Here is the fact: one segment of the population suffers daily humiliation from the sanctioned authorities. These humiliations too often lead to the most tragic of outcomes – murder by police. Another segment of the population, a much larger and dominant segment, does not have any direct experience of this sort of injustice. So they deny that it exists or that really matters that much. And here is where we find ourselves. Read More
March 16, 2015
I’ve long said that the ways in which work and organizational life are changing should be advantageous to those of us committed to social movements. Our organizational imperatives should never supersede our movement’s imperative. We should be willingly able to discard any organizational structure that does not serve our ultimate purpose. Read More
February 26, 2015
One of my mantras around network building and social change is that creating greater (and new forms of) connectivity is not simply a “so that” or a “nice to have” but is really an “as” and critical to the work of systems and structural change. This is echoed is some way, shape or form in many of the posts that appear in this space, and I think it bears repeating. Consider the following:
“Whether we learn how to love ourselves and others will depend on the presence of a loving environment. Self-love cannot flourish in isolation.”
- Isolation can kill. Science shows how loneliness and social isolation can ravage the body and brain. As noted in an article in The New Rebublic – “A partial list of the physical diseases thought to be caused or exacerbated by loneliness would include Alzheimer’s, obesity, diabetes, high blood pressure, heart disease, neurodegenerative diseases, and even cancer.” And who are the lonely? In many cases the poor, the bullied and oppressed, the “different.” When we consider how isolation can impact genes, we see how the cycles of poverty and oppression can play out at a fundamental psychobiological level. What this calls for, in part, is work that reconnects those who are currently in isolation and on the margins from/of myriad social goods including emotional support, tangible services and other critical resources.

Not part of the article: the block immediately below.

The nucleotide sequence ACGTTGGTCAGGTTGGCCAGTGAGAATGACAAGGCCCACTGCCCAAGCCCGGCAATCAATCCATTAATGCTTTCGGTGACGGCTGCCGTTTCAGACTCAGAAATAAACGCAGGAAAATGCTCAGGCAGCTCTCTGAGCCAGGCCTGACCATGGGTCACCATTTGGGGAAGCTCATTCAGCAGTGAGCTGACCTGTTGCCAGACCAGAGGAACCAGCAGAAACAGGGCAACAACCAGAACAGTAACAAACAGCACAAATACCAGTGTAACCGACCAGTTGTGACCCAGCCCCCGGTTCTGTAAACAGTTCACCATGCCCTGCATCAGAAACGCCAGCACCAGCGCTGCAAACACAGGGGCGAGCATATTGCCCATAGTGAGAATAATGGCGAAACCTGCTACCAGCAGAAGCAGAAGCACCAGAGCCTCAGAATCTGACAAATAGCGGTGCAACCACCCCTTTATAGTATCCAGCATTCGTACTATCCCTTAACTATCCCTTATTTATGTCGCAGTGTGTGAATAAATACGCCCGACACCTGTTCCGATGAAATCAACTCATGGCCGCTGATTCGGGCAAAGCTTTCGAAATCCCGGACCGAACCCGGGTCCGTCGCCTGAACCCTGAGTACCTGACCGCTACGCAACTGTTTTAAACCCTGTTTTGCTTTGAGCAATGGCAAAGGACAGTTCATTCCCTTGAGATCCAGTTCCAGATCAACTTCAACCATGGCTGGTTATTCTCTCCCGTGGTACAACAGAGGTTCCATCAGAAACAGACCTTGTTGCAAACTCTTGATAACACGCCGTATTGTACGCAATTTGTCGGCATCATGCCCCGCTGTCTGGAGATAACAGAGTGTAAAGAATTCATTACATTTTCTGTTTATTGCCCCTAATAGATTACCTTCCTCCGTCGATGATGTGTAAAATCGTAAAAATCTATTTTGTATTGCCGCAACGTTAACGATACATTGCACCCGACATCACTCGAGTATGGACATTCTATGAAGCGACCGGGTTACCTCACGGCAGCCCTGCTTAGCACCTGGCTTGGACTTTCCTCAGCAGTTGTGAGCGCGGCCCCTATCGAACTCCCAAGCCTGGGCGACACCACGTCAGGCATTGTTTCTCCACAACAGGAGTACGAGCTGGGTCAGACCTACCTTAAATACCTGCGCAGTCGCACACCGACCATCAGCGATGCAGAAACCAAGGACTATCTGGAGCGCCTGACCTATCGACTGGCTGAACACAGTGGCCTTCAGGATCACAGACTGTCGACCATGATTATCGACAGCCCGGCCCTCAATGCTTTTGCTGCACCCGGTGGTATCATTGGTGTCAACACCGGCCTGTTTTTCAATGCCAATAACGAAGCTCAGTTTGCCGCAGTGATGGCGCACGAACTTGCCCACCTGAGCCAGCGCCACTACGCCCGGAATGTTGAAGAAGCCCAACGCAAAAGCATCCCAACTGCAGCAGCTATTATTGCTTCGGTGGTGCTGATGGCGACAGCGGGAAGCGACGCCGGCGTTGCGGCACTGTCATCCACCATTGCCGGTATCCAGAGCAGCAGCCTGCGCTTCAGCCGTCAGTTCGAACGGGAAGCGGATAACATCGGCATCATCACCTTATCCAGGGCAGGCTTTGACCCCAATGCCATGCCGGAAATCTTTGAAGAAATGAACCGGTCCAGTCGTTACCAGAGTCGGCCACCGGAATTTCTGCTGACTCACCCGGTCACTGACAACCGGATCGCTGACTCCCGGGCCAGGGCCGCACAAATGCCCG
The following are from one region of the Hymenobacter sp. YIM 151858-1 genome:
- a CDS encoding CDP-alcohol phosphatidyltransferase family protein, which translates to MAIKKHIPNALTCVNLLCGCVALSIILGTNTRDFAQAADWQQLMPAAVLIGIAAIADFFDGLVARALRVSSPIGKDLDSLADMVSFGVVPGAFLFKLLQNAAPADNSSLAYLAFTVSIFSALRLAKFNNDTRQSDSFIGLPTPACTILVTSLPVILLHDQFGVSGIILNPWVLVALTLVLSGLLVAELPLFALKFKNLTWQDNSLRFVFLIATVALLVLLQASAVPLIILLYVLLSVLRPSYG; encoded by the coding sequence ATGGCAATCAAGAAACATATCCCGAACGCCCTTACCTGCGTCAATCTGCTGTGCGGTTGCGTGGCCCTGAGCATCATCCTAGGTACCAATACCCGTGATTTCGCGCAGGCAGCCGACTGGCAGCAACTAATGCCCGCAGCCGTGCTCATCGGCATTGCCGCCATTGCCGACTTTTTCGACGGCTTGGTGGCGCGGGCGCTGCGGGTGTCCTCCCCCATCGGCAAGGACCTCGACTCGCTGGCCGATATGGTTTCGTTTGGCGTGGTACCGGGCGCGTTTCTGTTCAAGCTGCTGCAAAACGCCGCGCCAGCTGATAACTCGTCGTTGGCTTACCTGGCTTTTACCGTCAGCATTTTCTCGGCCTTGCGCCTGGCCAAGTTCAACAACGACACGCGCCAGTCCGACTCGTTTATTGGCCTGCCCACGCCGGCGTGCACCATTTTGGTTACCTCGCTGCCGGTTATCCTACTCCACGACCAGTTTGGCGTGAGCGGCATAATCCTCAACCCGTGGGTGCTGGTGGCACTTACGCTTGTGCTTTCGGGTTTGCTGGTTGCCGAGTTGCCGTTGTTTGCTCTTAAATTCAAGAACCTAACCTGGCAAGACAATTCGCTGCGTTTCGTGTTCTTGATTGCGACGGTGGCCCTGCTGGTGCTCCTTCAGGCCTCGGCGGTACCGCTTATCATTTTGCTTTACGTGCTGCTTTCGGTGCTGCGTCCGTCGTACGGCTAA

- Disconnection breeds irresponsible behavior and prejudice. Science is helping us to understand the role of implicit bias in all of our lives and in society. Furthermore, the work of people like Paul Piff shows how those with considerable privilege who isolate from the rest of society (and keep to their own) tend to lose touch with empathy and any sense of egalitarianism. As my colleague Cynthia Parker notes, “Engaging with people unlike ourselves in situations that involve meaningful activity [and] counter-stereotypic experiences” helps to eliminate biases. In other words keeping and strengthening direct connection is a key part of the work for equity and democracy.
December 22, 2014
“As long as it remains invisible, it is guaranteed to remain insoluble.”
Margaret Heffernan, from Willful Blindness
Photo by Marie Aschehoug-Clauteaux
As I look back on 2014 through the lens of the work we have done at IISC supporting networks and movements for social justice and system change, one of the most significant themes that I’ve distilled is the value of “making the invisible visible.” This month I’ve facilitated a number of reflection sessions with diverse groups to gauge the development and impact they have felt and observed from our work over the course of the year. I tend to ask people how they see change happening at different levels: self, group, larger systems (organization, neighborhood, community, state, region, etc.). I also like to ask them to reflect via the use of stories, which I find often help to capture and convey developmental processes.